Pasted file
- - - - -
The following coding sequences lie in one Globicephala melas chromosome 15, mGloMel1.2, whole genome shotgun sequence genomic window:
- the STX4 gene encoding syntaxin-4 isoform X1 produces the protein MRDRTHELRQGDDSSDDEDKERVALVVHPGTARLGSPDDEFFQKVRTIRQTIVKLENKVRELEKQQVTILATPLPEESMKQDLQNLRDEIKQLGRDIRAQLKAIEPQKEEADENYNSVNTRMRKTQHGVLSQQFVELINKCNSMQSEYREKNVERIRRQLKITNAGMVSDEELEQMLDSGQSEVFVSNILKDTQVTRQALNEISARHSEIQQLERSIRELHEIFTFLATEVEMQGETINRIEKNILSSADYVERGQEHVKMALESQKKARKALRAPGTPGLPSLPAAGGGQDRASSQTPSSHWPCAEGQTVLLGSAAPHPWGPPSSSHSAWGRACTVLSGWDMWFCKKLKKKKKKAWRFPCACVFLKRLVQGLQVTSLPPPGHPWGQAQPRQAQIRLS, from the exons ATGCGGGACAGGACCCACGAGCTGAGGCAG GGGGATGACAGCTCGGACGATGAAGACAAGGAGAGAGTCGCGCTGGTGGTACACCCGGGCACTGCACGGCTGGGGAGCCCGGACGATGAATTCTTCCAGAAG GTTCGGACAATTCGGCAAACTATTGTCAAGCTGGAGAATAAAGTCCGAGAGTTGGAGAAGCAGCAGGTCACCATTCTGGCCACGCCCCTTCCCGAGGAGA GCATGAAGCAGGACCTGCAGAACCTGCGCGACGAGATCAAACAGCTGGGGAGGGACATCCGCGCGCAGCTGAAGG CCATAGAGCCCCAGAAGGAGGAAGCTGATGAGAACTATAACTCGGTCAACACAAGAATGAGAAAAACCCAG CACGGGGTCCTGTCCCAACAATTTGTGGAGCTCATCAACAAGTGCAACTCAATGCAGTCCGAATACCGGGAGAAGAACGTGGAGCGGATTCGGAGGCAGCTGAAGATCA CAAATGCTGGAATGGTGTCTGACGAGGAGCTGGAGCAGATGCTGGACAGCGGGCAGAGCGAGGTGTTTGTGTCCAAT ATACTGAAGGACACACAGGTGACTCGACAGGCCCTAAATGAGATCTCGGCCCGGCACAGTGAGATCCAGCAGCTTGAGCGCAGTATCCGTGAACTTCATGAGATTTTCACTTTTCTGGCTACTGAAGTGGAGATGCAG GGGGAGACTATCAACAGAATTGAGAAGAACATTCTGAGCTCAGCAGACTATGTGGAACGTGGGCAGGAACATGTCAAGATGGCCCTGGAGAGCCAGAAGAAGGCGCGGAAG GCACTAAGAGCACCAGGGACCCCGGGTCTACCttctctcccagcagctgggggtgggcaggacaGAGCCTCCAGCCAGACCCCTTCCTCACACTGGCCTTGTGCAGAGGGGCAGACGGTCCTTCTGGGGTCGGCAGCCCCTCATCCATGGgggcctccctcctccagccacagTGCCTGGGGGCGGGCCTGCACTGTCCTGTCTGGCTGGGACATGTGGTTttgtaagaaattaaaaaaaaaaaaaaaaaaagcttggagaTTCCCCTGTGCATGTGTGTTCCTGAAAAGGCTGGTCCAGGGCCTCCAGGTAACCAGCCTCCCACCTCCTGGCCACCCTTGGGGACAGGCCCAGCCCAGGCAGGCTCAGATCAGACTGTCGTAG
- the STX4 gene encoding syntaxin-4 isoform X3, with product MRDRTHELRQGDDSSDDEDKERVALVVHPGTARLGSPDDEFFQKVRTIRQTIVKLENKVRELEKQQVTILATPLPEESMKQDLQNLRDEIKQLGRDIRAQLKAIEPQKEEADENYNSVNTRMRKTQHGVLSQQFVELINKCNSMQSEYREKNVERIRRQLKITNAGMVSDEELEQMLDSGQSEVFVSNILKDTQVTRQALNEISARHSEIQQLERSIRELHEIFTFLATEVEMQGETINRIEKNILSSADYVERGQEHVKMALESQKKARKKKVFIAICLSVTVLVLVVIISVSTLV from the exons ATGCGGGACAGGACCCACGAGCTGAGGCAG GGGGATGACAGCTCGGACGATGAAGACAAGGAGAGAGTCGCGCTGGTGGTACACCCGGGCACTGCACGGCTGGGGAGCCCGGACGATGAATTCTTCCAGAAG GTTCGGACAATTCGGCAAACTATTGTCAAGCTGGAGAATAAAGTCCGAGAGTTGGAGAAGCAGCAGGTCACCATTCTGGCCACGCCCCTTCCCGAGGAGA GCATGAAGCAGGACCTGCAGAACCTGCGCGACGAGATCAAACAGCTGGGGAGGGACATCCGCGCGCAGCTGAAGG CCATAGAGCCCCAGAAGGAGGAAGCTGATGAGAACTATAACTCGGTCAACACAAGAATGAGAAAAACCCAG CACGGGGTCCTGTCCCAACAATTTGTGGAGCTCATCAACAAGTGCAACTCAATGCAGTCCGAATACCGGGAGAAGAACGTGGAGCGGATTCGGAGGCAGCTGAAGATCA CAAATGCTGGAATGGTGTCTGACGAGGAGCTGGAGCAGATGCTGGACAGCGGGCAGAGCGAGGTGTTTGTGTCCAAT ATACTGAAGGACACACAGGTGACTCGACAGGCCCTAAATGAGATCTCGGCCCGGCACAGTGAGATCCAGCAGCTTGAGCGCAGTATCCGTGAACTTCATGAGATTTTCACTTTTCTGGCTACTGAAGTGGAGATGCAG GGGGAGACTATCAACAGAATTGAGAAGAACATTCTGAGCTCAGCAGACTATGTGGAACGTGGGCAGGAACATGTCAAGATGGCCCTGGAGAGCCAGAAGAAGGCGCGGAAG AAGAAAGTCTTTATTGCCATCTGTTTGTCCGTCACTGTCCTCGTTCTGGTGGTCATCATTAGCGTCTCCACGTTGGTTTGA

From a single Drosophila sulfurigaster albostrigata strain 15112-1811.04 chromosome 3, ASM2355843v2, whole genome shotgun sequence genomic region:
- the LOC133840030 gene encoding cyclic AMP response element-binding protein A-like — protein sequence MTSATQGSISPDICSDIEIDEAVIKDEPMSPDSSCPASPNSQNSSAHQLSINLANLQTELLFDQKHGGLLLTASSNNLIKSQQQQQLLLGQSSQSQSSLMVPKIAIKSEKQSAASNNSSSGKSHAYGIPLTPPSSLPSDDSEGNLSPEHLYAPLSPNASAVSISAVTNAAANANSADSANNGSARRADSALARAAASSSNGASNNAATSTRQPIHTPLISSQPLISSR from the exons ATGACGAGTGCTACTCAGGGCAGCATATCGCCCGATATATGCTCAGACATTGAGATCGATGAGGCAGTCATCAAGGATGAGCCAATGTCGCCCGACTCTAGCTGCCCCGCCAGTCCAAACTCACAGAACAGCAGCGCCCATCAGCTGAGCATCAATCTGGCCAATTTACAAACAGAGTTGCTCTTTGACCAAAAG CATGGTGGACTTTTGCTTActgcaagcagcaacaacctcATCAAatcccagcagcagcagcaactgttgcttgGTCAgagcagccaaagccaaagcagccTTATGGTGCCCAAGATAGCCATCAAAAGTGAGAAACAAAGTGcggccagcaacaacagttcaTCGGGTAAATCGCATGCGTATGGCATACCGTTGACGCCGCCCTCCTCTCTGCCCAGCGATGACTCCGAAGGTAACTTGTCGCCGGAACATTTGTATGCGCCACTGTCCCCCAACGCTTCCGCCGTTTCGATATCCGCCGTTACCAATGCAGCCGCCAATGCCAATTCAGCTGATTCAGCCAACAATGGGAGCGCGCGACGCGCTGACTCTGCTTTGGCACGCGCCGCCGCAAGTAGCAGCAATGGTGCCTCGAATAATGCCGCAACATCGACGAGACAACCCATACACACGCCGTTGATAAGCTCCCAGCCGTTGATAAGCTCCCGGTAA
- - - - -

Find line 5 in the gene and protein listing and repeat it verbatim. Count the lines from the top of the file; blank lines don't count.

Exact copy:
- the LOC133840030 gene encoding cyclic AMP response element-binding protein A-like — protein sequence MTSATQGSISPDICSDIEIDEAVIKDEPMSPDSSCPASPNSQNSSAHQLSINLANLQTELLFDQKHGGLLLTASSNNLIKSQQQQQLLLGQSSQSQSSLMVPKIAIKSEKQSAASNNSSSGKSHAYGIPLTPPSSLPSDDSEGNLSPEHLYAPLSPNASAVSISAVTNAAANANSADSANNGSARRADSALARAAASSSNGASNNAATSTRQPIHTPLISSQPLISSR from the exons ATGACGAGTGCTACTCAGGGCAGCATATCGCCCGATATATGCTCAGACATTGAGATCGATGAGGCAGTCATCAAGGATGAGCCAATGTCGCCCGACTCTAGCTGCCCCGCCAGTCCAAACTCACAGAACAGCAGCGCCCATCAGCTGAGCATCAATCTGGCCAATTTACAAACAGAGTTGCTCTTTGACCAAAAG CATGGTGGACTTTTGCTTActgcaagcagcaacaacctcATCAAatcccagcagcagcagcaactgttgcttgGTCAgagcagccaaagccaaagcagccTTATGGTGCCCAAGATAGCCATCAAAAGTGAGAAACAAAGTGcggccagcaacaacagttcaTCGGGTAAATCGCATGCGTATGGCATACCGTTGACGCCGCCCTCCTCTCTGCCCAGCGATGACTCCGAAGGTAACTTGTCGCCGGAACATTTGTATGCGCCACTGTCCCCCAACGCTTCCGCCGTTTCGATATCCGCCGTTACCAATGCAGCCGCCAATGCCAATTCAGCTGATTCAGCCAACAATGGGAGCGCGCGACGCGCTGACTCTGCTTTGGCACGCGCCGCCGCAAGTAGCAGCAATGGTGCCTCGAATAATGCCGCAACATCGACGAGACAACCCATACACACGCCGTTGATAAGCTCCCAGCCGTTGATAAGCTCCCGGTAA